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Interdependence

By the time you read this, my daughter should have returned from an adventure. I can’t wait to hear all the details—particularly what it was like to watch Independence Day fireworks exploding over San Juan Harbor. She traveled down to Puerto Rico for a week with some friends of our family (and without us), both to celebrate her graduation from eighth grade, and to help their daughter with the care of their 20-month-old grandson. My wife could have gone with them—she’s off for the summer—but we decided it was time to let our daughter enjoy this experience, well, independently.

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July 4th

We were going to roast a pig. In our back yard. A whole pig. I mean, that was the plan. I was skeptical and certain that roasting a pig in one’s back yard in Brooklyn would win us a very expensive ticket.

My roommates, Ryan and Robin, were into it; doing research, making phone calls, really trying to make the pig roast happen. My first thought was that we should make a documentary about it.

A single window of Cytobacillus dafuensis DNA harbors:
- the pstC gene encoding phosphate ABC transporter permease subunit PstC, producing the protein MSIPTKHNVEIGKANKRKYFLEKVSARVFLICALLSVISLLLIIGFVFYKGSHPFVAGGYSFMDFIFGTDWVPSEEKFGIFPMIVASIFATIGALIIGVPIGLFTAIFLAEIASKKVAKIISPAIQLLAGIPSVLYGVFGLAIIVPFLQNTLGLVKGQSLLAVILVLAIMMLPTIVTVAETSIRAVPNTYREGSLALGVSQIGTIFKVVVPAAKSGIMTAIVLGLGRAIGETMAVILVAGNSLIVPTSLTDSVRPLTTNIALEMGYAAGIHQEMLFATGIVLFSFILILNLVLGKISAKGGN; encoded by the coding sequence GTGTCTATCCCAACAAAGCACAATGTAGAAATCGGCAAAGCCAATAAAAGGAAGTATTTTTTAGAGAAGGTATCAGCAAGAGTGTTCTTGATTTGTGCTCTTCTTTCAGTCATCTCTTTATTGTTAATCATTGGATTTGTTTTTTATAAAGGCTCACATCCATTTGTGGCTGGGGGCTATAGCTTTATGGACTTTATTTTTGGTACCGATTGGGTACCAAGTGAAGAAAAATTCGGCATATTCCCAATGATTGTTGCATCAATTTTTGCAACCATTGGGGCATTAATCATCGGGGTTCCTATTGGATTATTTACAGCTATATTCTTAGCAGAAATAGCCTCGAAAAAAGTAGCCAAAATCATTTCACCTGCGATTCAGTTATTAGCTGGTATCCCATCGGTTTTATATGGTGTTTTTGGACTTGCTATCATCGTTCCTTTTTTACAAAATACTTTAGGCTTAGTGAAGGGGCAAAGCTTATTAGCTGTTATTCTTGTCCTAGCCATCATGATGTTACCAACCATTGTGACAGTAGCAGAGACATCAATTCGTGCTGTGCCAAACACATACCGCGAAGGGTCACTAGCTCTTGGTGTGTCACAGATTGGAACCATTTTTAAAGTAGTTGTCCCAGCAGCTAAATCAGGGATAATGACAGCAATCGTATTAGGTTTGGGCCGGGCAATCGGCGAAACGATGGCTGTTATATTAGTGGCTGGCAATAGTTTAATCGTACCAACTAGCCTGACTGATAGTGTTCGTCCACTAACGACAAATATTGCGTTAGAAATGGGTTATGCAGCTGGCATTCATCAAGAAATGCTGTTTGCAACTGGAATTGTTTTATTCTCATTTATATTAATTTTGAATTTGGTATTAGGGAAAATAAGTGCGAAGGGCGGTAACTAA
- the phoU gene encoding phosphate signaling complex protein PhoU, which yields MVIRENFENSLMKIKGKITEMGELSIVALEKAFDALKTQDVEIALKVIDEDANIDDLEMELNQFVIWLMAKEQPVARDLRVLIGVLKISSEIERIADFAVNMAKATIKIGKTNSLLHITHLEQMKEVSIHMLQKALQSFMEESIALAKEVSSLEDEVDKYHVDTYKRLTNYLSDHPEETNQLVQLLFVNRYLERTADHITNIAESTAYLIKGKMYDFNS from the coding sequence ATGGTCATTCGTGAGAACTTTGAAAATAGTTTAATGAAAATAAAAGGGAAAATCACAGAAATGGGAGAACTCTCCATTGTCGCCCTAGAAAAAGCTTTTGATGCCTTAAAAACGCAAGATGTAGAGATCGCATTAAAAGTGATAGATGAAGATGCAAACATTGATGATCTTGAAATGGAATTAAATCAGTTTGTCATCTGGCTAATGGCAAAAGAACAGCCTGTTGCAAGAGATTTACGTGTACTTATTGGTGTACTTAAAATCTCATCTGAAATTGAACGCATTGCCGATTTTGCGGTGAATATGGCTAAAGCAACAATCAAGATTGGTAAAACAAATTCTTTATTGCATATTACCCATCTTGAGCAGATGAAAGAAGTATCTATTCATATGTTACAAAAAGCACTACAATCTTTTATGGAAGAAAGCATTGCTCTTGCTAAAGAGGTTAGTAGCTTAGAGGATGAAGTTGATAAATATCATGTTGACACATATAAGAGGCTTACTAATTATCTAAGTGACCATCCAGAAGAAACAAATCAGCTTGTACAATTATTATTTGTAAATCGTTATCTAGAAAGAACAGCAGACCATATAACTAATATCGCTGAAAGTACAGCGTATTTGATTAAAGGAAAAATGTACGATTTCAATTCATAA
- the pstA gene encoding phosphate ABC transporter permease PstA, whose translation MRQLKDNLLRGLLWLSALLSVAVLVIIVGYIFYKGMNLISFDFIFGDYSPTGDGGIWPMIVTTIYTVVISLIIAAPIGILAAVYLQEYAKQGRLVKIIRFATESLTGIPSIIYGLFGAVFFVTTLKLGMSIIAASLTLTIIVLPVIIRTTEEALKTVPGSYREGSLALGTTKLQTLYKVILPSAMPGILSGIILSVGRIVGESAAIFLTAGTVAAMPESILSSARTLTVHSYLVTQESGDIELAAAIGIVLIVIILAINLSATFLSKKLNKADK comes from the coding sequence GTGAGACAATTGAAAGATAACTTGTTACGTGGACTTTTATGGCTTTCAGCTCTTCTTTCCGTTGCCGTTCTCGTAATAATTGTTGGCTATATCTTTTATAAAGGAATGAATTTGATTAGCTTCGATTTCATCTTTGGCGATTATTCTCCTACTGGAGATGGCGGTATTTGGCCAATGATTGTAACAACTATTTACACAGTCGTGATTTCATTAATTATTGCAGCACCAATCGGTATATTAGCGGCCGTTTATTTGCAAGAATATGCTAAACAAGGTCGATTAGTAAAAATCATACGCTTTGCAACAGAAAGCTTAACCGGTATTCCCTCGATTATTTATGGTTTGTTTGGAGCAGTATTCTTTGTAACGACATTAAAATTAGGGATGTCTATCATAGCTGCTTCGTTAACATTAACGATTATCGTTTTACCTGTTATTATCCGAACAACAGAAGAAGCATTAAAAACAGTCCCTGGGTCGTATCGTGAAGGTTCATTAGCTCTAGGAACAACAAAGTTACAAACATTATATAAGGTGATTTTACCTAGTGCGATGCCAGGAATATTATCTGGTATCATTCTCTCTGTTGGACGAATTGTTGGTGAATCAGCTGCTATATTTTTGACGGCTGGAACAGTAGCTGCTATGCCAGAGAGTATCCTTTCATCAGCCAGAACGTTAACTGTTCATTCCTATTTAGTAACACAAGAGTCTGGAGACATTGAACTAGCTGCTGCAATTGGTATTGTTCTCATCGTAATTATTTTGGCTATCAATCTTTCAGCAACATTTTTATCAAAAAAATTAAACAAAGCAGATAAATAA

They put in a valiant pig search before giving up, and my documentary never really got off the ground, but the party-the party was always a sure thing. We had planned it in the middle of our first Humboldt Street July Fourth BBQ, exactly one year earlier.

“We should do this every year,” I remember Ryan saying. “Like a tradition.”

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The landscape mind

By BRAD KRUMHOLZ

Ten years ago, I started my theatre company, NACL, in New York City. Eight years ago this week, NACL took over the old Catskill Actors Theatre in Highland Lake, NY. For the next five years I, along with co-founder Tannis Kowalchuk, would come up to Sullivan County, mostly on weekends throughout the year, and for entire summers to host the NACL Catskill Festival of New Theatre.

I remember those first journeys so clearly. I would leave New York City on a Friday afternoon, and arrive here at night. Every time I rounded the final bend on Highland Lake Road, I would experience the same feeling—wondering if the old, wooden church-turned-theatre would still be standing, if the old Lakewood House resort hotel-turned-artist-residence would still be there.

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